Soccer is a contact sport, so there’s room for some aggression. But if you go over the top, the referee will call a foul. The trick is to get to maximum aggression without conceding a free kick or a penalty.
It’s not easy, but we’re here to help you out.
Some key points we’ll look at today are:
- Aggressive play
- Hustling for the ball
- Timing tackles
How to be aggressive in soccer without fouling
In soccer, you can be aggressive without fouling in these 5 ways:
- Shoulder charge
- Put pressure on the ball
- Get to the ball first
- Mark players closely
- Time your tackles
Let’s look at these 5 areas more closely and outline ways you can be aggressive without fouling.
1. Shoulder charge
The shoulder charge (or shoulder tackle) is a great way to be aggressive in soccer without fouling. But you can’t just charge in any way you like. There’s a technique to an aggressive shoulder charge that minimizes your chances of fouling.
You’ll want to ensure your shoulder makes contact with the opposing player’s shoulder.
Don’t charge into their back or chest because the referee will give a foul.
Knock your shoulder against theirs with enough force to nudge them off the ball. It won’t take as much force as you might think. Getting them off balance will give you a great chance of winning the ball without fouling.
Now, we should say that it’s up to the referee to give a foul. But the chance of a foul is low if you do a shoulder charge the right way and with just enough aggression.
Remember that you don’t want to go over the top because that can lead to dangerous play. Then, the referee will give a foul against you.
Check out this shoulder charge drill to get an idea of the technique:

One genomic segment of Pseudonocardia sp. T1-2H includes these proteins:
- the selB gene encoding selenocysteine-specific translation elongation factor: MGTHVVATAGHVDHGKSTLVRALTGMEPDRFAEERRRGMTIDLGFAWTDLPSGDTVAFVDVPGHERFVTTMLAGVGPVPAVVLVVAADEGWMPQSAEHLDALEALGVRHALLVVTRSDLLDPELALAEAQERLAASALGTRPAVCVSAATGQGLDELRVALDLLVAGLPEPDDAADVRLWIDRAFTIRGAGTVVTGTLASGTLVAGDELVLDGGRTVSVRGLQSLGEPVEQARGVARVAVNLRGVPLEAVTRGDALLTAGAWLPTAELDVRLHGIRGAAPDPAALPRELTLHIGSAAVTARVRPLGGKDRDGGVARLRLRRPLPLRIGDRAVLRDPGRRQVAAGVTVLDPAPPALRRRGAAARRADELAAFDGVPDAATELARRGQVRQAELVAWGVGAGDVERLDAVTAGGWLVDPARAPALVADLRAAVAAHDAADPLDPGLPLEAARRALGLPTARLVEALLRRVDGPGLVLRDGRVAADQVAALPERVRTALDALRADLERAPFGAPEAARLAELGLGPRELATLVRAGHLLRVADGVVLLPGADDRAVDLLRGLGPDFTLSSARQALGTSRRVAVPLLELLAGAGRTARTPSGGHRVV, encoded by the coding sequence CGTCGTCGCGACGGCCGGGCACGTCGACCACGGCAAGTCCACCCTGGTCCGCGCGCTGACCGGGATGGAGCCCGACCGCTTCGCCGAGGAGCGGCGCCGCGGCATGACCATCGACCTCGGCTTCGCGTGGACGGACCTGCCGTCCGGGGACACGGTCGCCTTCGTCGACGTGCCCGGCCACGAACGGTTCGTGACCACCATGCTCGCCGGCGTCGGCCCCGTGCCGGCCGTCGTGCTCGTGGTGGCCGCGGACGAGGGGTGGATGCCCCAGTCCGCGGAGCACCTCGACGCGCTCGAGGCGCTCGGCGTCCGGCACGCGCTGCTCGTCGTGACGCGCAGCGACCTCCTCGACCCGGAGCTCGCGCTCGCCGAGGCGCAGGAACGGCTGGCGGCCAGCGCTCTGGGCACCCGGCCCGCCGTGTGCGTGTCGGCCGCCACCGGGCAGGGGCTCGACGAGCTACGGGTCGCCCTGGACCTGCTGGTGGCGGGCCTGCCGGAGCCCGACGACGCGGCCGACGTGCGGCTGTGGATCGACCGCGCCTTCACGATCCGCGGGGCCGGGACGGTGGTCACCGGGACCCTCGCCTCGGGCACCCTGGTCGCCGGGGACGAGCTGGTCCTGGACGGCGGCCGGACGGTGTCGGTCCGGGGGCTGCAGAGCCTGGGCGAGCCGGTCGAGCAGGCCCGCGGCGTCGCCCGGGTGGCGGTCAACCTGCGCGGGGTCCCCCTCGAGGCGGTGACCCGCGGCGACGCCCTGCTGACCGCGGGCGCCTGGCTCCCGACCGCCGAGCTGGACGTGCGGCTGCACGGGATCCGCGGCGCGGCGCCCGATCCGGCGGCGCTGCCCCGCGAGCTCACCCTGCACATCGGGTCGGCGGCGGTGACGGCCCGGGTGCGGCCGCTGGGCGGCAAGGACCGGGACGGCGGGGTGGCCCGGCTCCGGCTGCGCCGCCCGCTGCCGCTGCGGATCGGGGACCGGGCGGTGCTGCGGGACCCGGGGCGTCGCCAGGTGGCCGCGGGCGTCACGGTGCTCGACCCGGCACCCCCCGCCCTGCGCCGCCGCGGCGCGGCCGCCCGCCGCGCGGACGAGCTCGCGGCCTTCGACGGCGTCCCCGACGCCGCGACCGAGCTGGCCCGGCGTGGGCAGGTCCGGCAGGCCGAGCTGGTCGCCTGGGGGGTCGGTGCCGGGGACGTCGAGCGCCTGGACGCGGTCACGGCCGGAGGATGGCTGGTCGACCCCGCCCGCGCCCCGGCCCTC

This drill shows a forward trying to create space to shoot on goal. But a defender can use the same technique to get space to get the ball away from attackers.
Notice in the drill that the player didn’t raise his elbow. That makes sure he’s charging with the shoulder. Otherwise, it’d be a foul.
You can practice this with your friends at home or in training. The more you practice it, the better you’ll get.
2. Put pressure on the ball
To put pressure on the ball means getting close to the player with the ball. You don’t want to give them too much space. They can pick out a pass or shoot on goal if they have space.
It’s aggressive play to get close to the player with the ball. You don’t even have to touch them.
Just make sure you make things more difficult for them.
So, when you see a player with the ball, be aggressive and get close to them. If they’re running with the ball, run beside them and shield your goal.
If they stop with the ball, stay close in front of them and block them from moving further or passing.
You don’t have to tackle.
That’s important to highlight because sometimes people think to be aggressive you have to tackle hard. But it’s not like that at all.
You can play aggressively just by making yourself a pest to the opposing players.
Close them down and don’t give them space. That is, put pressure on the ball.
If you play with that type of aggression, coaches will notice. They love seeing players working hard like that.
3. Get to the ball first